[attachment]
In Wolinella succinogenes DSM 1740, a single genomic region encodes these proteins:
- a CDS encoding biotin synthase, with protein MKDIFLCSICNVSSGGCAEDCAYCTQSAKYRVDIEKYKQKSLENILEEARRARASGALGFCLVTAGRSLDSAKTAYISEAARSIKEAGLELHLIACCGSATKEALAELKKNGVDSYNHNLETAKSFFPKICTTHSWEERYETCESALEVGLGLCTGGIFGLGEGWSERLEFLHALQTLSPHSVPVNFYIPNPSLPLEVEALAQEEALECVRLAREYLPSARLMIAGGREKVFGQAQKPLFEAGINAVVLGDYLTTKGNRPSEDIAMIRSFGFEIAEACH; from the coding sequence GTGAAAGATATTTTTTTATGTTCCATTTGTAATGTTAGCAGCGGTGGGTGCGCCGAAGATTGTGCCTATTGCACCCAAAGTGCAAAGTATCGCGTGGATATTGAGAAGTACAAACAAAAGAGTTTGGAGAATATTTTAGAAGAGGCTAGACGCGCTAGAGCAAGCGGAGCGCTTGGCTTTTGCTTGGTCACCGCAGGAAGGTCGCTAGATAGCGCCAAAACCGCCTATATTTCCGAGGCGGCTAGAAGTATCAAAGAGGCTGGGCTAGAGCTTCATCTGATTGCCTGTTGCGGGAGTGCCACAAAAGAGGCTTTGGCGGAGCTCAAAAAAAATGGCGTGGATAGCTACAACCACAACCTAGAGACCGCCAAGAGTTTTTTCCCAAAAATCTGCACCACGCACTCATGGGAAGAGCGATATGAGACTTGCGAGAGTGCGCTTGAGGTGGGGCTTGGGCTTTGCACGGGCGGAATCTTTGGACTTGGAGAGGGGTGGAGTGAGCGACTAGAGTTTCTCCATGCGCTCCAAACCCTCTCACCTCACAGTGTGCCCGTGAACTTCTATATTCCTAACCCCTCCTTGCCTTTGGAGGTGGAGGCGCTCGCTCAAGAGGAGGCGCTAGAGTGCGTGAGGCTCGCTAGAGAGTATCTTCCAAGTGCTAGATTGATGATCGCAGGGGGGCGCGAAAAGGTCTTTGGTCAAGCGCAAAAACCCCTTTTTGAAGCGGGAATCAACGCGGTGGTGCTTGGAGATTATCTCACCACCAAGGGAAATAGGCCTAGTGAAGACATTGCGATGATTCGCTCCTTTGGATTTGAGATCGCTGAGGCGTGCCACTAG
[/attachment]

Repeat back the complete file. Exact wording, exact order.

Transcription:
In Wolinella succinogenes DSM 1740, a single genomic region encodes these proteins:
- a CDS encoding biotin synthase, with protein MKDIFLCSICNVSSGGCAEDCAYCTQSAKYRVDIEKYKQKSLENILEEARRARASGALGFCLVTAGRSLDSAKTAYISEAARSIKEAGLELHLIACCGSATKEALAELKKNGVDSYNHNLETAKSFFPKICTTHSWEERYETCESALEVGLGLCTGGIFGLGEGWSERLEFLHALQTLSPHSVPVNFYIPNPSLPLEVEALAQEEALECVRLAREYLPSARLMIAGGREKVFGQAQKPLFEAGINAVVLGDYLTTKGNRPSEDIAMIRSFGFEIAEACH; from the coding sequence GTGAAAGATATTTTTTTATGTTCCATTTGTAATGTTAGCAGCGGTGGGTGCGCCGAAGATTGTGCCTATTGCACCCAAAGTGCAAAGTATCGCGTGGATATTGAGAAGTACAAACAAAAGAGTTTGGAGAATATTTTAGAAGAGGCTAGACGCGCTAGAGCAAGCGGAGCGCTTGGCTTTTGCTTGGTCACCGCAGGAAGGTCGCTAGATAGCGCCAAAACCGCCTATATTTCCGAGGCGGCTAGAAGTATCAAAGAGGCTGGGCTAGAGCTTCATCTGATTGCCTGTTGCGGGAGTGCCACAAAAGAGGCTTTGGCGGAGCTCAAAAAAAATGGCGTGGATAGCTACAACCACAACCTAGAGACCGCCAAGAGTTTTTTCCCAAAAATCTGCACCACGCACTCATGGGAAGAGCGATATGAGACTTGCGAGAGTGCGCTTGAGGTGGGGCTTGGGCTTTGCACGGGCGGAATCTTTGGACTTGGAGAGGGGTGGAGTGAGCGACTAGAGTTTCTCCATGCGCTCCAAACCCTCTCACCTCACAGTGTGCCCGTGAACTTCTATATTCCTAACCCCTCCTTGCCTTTGGAGGTGGAGGCGCTCGCTCAAGAGGAGGCGCTAGAGTGCGTGAGGCTCGCTAGAGAGTATCTTCCAAGTGCTAGATTGATGATCGCAGGGGGGCGCGAAAAGGTCTTTGGTCAAGCGCAAAAACCCCTTTTTGAAGCGGGAATCAACGCGGTGGTGCTTGGAGATTATCTCACCACCAAGGGAAATAGGCCTAGTGAAGACATTGCGATGATTCGCTCCTTTGGATTTGAGATCGCTGAGGCGTGCCACTAG